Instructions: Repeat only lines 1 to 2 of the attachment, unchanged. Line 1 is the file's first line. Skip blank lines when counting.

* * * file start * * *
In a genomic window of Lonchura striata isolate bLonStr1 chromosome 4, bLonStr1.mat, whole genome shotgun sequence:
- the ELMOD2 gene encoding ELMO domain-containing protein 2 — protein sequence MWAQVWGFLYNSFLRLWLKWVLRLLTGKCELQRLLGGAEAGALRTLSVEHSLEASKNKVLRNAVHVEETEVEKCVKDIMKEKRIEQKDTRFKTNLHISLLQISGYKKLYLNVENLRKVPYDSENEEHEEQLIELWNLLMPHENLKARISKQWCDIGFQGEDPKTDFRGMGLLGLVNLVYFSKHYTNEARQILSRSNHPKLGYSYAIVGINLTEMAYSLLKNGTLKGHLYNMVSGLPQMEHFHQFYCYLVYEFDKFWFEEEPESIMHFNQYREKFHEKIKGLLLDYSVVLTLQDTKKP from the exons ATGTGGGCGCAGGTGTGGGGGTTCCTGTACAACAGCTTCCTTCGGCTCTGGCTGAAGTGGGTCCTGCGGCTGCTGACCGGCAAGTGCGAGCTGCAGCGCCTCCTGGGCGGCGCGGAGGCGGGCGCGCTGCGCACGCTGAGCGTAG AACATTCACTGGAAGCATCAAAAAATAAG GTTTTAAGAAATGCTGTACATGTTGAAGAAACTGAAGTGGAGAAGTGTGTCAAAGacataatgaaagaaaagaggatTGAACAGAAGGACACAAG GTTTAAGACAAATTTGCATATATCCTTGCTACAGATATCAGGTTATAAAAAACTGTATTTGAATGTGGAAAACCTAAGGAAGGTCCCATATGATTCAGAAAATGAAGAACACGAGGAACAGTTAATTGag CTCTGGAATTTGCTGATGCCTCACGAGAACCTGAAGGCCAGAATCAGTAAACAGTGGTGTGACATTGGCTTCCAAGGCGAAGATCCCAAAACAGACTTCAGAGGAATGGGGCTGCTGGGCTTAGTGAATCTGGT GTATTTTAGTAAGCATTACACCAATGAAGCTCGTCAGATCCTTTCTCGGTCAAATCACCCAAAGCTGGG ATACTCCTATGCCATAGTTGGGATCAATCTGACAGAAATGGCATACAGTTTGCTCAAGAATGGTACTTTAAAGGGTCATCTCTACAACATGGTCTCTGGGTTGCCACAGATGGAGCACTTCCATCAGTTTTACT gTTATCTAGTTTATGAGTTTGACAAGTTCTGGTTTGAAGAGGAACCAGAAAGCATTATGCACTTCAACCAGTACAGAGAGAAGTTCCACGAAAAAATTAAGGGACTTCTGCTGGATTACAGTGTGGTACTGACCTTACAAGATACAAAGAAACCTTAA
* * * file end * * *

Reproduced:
In a genomic window of Lonchura striata isolate bLonStr1 chromosome 4, bLonStr1.mat, whole genome shotgun sequence:
- the ELMOD2 gene encoding ELMO domain-containing protein 2 — protein sequence MWAQVWGFLYNSFLRLWLKWVLRLLTGKCELQRLLGGAEAGALRTLSVEHSLEASKNKVLRNAVHVEETEVEKCVKDIMKEKRIEQKDTRFKTNLHISLLQISGYKKLYLNVENLRKVPYDSENEEHEEQLIELWNLLMPHENLKARISKQWCDIGFQGEDPKTDFRGMGLLGLVNLVYFSKHYTNEARQILSRSNHPKLGYSYAIVGINLTEMAYSLLKNGTLKGHLYNMVSGLPQMEHFHQFYCYLVYEFDKFWFEEEPESIMHFNQYREKFHEKIKGLLLDYSVVLTLQDTKKP from the exons ATGTGGGCGCAGGTGTGGGGGTTCCTGTACAACAGCTTCCTTCGGCTCTGGCTGAAGTGGGTCCTGCGGCTGCTGACCGGCAAGTGCGAGCTGCAGCGCCTCCTGGGCGGCGCGGAGGCGGGCGCGCTGCGCACGCTGAGCGTAG AACATTCACTGGAAGCATCAAAAAATAAG GTTTTAAGAAATGCTGTACATGTTGAAGAAACTGAAGTGGAGAAGTGTGTCAAAGacataatgaaagaaaagaggatTGAACAGAAGGACACAAG GTTTAAGACAAATTTGCATATATCCTTGCTACAGATATCAGGTTATAAAAAACTGTATTTGAATGTGGAAAACCTAAGGAAGGTCCCATATGATTCAGAAAATGAAGAACACGAGGAACAGTTAATTGag CTCTGGAATTTGCTGATGCCTCACGAGAACCTGAAGGCCAGAATCAGTAAACAGTGGTGTGACATTGGCTTCCAAGGCGAAGATCCCAAAACAGACTTCAGAGGAATGGGGCTGCTGGGCTTAGTGAATCTGGT GTATTTTAGTAAGCATTACACCAATGAAGCTCGTCAGATCCTTTCTCGGTCAAATCACCCAAAGCTGGG ATACTCCTATGCCATAGTTGGGATCAATCTGACAGAAATGGCATACAGTTTGCTCAAGAATGGTACTTTAAAGGGTCATCTCTACAACATGGTCTCTGGGTTGCCACAGATGGAGCACTTCCATCAGTTTTACT gTTATCTAGTTTATGAGTTTGACAAGTTCTGGTTTGAAGAGGAACCAGAAAGCATTATGCACTTCAACCAGTACAGAGAGAAGTTCCACGAAAAAATTAAGGGACTTCTGCTGGATTACAGTGTGGTACTGACCTTACAAGATACAAAGAAACCTTAA